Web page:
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Pumpkin Seeds - Buying, Selection and Saving


Seed Selection:

Experienced growers will tell you, that good seed is an important to a successful crop. What this means is:

  1. The seed is viable and a good germination rate(percentage of seeds sprouting) is likely to occur.
  2. Genetics, genetics, genetics. If you want a large pumpkin, obtain seeds from a large fruited parent. However, not all large pumpkins are "pretty". You may have to sacrifice a little size for a rounder, oranger strain.
  3. Plant viruses can be stored in the seed, and carry into the next year's crop. Look for seed from an experienced grower, who rotates his crops, and knows to remove any diseased vegetation from his garden.
  4. The seeds will produce the type of fruit you want. Cross-pollination is common among the Cucurbita Family. Any experienced home gardener has experienced a cross between a pumpkin and a zucchini at least once. The problem is that when cross-pollination occurs, the genetics are contained in the seed of the crossed fruit, and will not show up until next year. Experienced growers know how to minimize this risk.

Keep the above thoughts in mind, when you acquire seeds. But, do not let it deter you from either saving your own, or getting seed from another grower.


Saving Seeds:

Here are the simple steps for saving seed for next year:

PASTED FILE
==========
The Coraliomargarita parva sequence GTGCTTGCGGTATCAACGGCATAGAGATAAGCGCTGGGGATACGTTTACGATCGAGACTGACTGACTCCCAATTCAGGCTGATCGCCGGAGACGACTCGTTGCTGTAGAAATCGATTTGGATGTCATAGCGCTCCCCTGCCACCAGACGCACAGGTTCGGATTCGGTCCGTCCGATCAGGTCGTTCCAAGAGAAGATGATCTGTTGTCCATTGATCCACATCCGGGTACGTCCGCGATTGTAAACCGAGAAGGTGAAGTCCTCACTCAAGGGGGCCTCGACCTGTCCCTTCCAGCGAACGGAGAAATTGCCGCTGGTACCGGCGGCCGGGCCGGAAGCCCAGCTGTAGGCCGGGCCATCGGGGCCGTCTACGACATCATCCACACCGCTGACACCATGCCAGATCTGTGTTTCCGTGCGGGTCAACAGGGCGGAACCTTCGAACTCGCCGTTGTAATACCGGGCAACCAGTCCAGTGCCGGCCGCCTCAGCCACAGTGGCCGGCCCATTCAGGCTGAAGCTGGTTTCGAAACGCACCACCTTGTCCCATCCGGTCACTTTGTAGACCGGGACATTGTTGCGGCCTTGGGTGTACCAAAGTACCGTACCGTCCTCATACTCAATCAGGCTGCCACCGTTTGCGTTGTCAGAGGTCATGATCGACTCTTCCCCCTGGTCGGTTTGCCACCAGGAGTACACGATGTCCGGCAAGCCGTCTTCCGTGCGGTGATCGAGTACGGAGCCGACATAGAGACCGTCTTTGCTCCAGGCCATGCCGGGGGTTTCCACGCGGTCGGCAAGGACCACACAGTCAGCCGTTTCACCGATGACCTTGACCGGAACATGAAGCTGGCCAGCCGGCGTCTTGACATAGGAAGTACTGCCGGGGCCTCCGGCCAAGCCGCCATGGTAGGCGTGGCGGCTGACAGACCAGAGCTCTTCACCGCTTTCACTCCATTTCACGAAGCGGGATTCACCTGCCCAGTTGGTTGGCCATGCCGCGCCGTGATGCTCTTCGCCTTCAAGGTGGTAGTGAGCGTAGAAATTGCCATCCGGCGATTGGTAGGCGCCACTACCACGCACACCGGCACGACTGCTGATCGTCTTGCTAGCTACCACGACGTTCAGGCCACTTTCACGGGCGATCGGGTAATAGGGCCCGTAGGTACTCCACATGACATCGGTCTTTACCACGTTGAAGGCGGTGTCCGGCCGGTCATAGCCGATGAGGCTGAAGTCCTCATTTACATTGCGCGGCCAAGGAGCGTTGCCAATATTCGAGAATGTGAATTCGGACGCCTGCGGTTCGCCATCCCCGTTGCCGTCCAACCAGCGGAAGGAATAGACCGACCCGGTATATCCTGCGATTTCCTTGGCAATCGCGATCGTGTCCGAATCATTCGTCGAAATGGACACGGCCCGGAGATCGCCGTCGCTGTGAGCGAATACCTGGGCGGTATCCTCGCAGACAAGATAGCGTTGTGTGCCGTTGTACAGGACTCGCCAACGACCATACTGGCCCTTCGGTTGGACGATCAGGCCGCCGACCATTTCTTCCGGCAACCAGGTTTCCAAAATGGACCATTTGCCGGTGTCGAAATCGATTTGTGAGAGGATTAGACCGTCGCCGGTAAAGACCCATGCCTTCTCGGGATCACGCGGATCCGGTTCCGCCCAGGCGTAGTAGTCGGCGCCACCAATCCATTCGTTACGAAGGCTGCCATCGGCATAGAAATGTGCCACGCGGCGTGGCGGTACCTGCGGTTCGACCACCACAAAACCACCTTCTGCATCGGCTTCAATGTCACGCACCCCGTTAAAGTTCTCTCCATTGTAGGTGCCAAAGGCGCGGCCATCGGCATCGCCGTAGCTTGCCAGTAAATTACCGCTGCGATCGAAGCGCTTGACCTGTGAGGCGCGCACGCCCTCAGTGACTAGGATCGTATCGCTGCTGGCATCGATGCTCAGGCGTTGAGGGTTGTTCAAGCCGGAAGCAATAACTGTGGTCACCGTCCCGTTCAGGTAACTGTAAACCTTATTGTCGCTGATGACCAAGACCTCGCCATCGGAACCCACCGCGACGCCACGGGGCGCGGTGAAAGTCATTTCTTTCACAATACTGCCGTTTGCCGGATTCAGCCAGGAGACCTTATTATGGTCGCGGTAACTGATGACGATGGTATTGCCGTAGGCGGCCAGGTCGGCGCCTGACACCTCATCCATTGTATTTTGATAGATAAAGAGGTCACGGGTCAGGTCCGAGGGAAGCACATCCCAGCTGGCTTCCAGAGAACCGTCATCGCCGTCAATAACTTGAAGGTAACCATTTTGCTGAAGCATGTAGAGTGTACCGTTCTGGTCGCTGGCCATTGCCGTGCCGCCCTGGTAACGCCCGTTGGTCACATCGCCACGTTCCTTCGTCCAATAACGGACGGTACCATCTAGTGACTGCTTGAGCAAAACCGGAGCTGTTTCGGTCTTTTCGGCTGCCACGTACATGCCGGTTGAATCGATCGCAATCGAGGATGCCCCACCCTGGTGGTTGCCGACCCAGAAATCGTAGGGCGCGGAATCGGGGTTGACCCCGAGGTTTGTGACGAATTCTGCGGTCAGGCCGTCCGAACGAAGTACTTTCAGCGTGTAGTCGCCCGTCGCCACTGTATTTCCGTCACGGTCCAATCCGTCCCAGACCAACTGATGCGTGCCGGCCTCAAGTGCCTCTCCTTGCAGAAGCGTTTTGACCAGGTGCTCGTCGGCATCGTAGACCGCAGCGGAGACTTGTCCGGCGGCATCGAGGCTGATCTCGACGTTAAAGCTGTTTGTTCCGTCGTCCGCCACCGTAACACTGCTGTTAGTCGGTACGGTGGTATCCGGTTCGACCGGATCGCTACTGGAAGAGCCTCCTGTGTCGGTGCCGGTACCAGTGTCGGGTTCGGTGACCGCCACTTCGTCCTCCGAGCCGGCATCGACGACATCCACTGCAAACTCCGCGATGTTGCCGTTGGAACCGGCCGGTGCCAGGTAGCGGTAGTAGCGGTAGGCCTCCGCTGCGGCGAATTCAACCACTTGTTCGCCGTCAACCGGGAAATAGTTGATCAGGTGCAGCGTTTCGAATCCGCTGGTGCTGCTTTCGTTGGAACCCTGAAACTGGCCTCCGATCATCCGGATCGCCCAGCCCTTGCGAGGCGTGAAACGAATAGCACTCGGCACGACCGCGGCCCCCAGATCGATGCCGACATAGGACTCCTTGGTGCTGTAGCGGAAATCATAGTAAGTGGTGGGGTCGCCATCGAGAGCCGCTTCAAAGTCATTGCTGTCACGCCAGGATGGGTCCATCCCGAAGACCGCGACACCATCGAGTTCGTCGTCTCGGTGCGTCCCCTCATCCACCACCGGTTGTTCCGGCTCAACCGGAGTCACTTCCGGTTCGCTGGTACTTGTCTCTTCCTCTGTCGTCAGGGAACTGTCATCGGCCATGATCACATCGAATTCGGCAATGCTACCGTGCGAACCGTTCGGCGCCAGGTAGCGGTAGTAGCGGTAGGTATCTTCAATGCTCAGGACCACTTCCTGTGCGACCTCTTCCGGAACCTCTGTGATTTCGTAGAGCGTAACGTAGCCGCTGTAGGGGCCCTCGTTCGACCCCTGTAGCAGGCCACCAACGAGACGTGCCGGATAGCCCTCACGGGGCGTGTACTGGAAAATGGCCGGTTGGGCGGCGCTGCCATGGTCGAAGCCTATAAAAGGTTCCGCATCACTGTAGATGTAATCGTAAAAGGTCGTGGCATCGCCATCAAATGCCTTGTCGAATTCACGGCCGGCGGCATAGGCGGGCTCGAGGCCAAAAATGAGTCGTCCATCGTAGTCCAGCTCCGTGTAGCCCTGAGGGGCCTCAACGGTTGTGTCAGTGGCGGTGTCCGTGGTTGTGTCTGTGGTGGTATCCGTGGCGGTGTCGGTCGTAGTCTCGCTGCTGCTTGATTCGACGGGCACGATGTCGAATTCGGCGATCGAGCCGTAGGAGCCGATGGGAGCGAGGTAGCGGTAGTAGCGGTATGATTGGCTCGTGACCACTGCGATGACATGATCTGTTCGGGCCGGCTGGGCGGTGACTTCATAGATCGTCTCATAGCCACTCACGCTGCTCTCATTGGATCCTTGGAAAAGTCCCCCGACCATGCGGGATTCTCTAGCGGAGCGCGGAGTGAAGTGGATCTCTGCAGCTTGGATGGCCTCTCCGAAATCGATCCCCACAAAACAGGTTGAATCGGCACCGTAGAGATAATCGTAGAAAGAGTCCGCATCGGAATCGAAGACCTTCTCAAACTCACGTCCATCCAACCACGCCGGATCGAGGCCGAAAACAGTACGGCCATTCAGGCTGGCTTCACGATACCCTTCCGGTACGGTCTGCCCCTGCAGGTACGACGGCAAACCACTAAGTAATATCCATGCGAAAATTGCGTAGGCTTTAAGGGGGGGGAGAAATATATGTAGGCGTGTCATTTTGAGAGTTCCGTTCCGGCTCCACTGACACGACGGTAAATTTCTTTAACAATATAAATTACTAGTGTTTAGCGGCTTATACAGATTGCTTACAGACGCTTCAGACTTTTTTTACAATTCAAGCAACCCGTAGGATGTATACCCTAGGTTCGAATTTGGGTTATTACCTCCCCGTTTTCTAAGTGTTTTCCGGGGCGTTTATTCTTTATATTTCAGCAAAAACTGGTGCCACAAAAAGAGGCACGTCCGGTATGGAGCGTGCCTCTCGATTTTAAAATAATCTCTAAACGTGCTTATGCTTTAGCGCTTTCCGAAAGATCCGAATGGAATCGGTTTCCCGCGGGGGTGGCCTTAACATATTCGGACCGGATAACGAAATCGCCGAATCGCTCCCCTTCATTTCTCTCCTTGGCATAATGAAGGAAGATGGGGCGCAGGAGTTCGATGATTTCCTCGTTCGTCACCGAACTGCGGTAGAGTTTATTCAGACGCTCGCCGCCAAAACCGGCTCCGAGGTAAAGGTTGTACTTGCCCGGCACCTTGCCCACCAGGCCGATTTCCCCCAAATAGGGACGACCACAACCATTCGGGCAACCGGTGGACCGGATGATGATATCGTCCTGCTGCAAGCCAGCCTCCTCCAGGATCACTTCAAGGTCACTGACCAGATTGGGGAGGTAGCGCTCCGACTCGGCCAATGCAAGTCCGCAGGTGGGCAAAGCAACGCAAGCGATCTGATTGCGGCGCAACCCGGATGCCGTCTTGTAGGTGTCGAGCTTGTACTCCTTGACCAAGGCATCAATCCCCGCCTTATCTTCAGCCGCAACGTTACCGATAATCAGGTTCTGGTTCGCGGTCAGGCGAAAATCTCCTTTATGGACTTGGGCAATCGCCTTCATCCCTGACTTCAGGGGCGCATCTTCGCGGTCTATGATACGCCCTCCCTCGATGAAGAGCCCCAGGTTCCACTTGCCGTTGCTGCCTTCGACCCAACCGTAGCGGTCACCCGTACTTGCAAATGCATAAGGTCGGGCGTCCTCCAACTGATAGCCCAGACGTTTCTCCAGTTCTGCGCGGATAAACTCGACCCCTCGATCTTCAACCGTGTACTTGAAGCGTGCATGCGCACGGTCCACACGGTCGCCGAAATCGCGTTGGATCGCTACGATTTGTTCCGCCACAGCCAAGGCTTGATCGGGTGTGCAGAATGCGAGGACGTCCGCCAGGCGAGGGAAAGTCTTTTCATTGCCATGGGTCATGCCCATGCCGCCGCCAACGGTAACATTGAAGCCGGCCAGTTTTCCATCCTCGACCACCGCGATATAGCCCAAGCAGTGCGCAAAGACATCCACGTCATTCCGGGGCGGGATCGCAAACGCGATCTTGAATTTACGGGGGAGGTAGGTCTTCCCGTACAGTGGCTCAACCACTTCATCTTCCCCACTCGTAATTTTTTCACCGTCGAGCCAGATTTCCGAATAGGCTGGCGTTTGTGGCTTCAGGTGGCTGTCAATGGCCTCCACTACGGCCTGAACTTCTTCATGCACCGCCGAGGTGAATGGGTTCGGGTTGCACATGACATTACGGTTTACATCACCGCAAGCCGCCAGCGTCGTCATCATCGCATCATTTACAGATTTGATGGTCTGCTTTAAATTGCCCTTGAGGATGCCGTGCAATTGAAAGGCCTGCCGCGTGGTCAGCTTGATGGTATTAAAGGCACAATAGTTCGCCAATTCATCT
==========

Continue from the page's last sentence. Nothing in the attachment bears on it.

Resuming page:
1. Select large, healthy pumpkins from healthy plants. Remember, large begets large, and round begets round.

  2. If one plant appears more disease resistant than others, use a pumpkin from this vine.

  3. Select two or three (or more) pumpkins, if possible. Using several fruit increases the likelihood of good germination.

  4. Extract the seeds from the pumpkins.

  5. Wash and rinse seeds thoroughly, using soapy, lukewarm water. Do not use hot water, and do not soak them in water.

  6. Drain seeds in a strainer.

  7. Spread seed out on a screen.

  8. Stir the seeds often the first two days. Turn them over as you stir.

  9. Allow the seeds to air dry in a cool, dry area for three weeks. Longer is recommended. Do not cut the time short, even if the seeds appear "dry".

  10. Store seeds in a bag, envelope or jar in a cool dry place. Use of an air tight jar is not recommended, because if the seeds have not thoroughly dried, they will mold and rot.

  11. Mark the seeds with date and type of pumpkin.

  12. Some people place the seed in a freezer for a couple of weeks before sowing them, to replicate nature's winter cycle. This is optional and I have seen no difference.


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